The third idea is that of repetition of an experiment. Because our activity was fun and we catered for a variety of ages of children we were popular at the Fossil Festival, meaning we usually had a queue. That meant that our ‘dino’s in waiting’ got to see the experiment done over and over again – always in the same way. This has value for someone who in school may only have the opportunity to see an experiment done once (even if lots of people are doing it together) as it highlights how much of scientific investigation can be repetition. And how important it is to be able to reproduce your results. If you took a measured stride along our runway and were identified as Deinonychus, then went back and took the same measured stride, you would be identified as Deinonychus again. Repetition and replicability.
At the end though, I think I come back to the idea of it being fun because it is the most important. OK so the dino runway could probably have been more scientifically accurate – and the hip measurements were not exact, but rather fell within a dinosaur species ‘catchment’; but if you focus on those small points you miss the bigger picture – because our activity was fun it could inspire people to go out and try searching for footprints or trace fossils themselves. Or even just trying to interpret something they see without waiting for an explanation first. Nothing we did was wrong, it could just have been more detailed, but sometimes I think (as long as the detail is there for those who want it), a little bit of paint splattered fun is just what science needs.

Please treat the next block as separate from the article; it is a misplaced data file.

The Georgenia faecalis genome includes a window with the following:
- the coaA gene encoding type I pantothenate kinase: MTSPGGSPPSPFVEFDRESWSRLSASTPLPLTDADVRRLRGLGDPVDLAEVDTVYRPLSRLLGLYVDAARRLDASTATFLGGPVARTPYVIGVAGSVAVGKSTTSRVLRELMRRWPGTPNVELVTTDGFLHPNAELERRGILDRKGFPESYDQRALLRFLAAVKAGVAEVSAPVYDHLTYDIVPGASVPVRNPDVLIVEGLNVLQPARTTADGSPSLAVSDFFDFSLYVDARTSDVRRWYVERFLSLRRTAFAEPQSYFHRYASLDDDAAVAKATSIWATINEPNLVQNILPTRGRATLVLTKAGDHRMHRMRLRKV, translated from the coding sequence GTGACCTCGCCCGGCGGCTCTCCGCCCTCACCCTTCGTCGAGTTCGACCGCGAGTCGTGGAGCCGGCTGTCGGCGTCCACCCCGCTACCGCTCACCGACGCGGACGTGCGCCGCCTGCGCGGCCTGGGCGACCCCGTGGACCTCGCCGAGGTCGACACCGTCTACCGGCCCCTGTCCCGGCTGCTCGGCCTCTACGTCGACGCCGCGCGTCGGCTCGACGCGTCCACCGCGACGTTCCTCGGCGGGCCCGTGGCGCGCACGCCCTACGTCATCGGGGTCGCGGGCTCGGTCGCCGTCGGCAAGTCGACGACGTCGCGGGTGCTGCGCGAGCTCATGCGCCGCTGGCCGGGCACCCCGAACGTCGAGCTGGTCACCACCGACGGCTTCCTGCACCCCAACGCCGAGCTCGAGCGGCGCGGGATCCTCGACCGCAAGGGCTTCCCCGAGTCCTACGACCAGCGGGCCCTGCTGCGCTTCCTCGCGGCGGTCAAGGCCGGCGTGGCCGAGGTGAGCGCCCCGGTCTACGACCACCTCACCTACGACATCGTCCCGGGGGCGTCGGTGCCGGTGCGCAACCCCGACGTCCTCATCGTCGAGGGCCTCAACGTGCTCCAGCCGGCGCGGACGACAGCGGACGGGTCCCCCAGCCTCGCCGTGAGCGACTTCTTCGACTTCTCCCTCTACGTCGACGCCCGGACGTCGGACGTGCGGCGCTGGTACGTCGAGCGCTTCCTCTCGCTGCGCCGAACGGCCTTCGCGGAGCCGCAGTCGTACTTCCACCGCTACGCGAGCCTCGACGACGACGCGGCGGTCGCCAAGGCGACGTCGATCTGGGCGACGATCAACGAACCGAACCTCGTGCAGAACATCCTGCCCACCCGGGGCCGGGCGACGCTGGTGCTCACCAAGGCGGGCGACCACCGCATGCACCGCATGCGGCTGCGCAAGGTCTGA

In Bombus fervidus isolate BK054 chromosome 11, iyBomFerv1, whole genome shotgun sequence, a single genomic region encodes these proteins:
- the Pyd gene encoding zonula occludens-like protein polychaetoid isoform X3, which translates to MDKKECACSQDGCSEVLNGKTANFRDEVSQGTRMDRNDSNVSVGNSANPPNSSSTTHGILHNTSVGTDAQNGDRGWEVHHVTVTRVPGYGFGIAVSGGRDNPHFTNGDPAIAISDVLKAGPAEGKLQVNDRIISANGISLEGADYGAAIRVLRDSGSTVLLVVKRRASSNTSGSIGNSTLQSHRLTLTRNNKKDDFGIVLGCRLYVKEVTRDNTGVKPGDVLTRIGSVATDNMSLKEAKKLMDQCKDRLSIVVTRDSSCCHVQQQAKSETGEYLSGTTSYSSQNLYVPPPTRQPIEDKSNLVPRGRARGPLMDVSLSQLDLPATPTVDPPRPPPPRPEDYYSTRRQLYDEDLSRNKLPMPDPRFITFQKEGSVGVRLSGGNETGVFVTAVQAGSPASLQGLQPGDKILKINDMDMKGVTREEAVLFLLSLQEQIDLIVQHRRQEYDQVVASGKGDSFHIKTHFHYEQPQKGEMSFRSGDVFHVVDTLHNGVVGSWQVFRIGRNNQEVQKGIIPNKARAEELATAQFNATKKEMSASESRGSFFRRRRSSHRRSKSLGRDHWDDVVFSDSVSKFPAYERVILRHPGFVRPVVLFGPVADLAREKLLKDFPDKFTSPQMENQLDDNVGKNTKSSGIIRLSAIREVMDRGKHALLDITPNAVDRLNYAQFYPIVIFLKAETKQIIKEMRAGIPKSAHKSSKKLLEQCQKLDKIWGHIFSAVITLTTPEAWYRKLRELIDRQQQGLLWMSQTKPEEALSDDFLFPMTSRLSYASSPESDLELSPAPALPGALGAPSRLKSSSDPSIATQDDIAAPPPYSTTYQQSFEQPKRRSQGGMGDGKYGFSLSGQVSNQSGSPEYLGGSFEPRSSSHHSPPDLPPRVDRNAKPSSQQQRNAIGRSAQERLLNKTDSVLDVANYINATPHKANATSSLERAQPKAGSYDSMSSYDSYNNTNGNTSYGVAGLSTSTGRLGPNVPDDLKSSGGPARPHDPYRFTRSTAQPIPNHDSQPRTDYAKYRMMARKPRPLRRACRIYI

After all, Mary Anning may have been a citizen scientist to pay the bills in the early 1800s, but I bet she still enjoyed it and that’s how citizen scientists are made – a bit of encouragement, a bit of fun and a lot of curiosity. I think we all have that in us.
So go on – walk like a citizen scientist.
For more information on dinosaur track interpretation see:
Dinosaur footprints in the Wealden at Fairlight, East Sussex (1993) Parkes
Jurassic dinosaur tracks and trackways of the Cleveland Basin, Yorkshire: preservation, diversity and distribution (2003) Romano and Whyte
Fossil footprints from the Dakota Group (Cretaceous) John Martin Reservoir, Bent County, Colorado: New insights into the paleoecology of the Dinosaur Freeway (2012) by Kukihara and Lockley
(if you know of any other good papers about this then please mention them!)